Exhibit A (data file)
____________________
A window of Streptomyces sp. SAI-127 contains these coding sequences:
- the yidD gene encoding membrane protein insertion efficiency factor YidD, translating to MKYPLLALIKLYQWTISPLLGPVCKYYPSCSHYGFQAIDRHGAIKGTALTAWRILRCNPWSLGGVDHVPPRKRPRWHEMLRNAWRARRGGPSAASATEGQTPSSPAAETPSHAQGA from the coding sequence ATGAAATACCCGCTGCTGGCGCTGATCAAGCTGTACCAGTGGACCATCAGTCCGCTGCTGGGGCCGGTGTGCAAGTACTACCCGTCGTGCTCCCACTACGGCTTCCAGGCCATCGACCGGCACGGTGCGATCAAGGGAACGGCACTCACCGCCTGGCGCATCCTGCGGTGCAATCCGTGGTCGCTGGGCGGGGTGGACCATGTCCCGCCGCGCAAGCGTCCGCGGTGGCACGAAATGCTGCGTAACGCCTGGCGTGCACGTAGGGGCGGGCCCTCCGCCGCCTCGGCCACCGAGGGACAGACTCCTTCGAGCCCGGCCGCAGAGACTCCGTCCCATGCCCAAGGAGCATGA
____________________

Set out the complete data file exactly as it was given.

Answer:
A window of Streptomyces sp. SAI-127 contains these coding sequences:
- the yidD gene encoding membrane protein insertion efficiency factor YidD, translating to MKYPLLALIKLYQWTISPLLGPVCKYYPSCSHYGFQAIDRHGAIKGTALTAWRILRCNPWSLGGVDHVPPRKRPRWHEMLRNAWRARRGGPSAASATEGQTPSSPAAETPSHAQGA from the coding sequence ATGAAATACCCGCTGCTGGCGCTGATCAAGCTGTACCAGTGGACCATCAGTCCGCTGCTGGGGCCGGTGTGCAAGTACTACCCGTCGTGCTCCCACTACGGCTTCCAGGCCATCGACCGGCACGGTGCGATCAAGGGAACGGCACTCACCGCCTGGCGCATCCTGCGGTGCAATCCGTGGTCGCTGGGCGGGGTGGACCATGTCCCGCCGCGCAAGCGTCCGCGGTGGCACGAAATGCTGCGTAACGCCTGGCGTGCACGTAGGGGCGGGCCCTCCGCCGCCTCGGCCACCGAGGGACAGACTCCTTCGAGCCCGGCCGCAGAGACTCCGTCCCATGCCCAAGGAGCATGA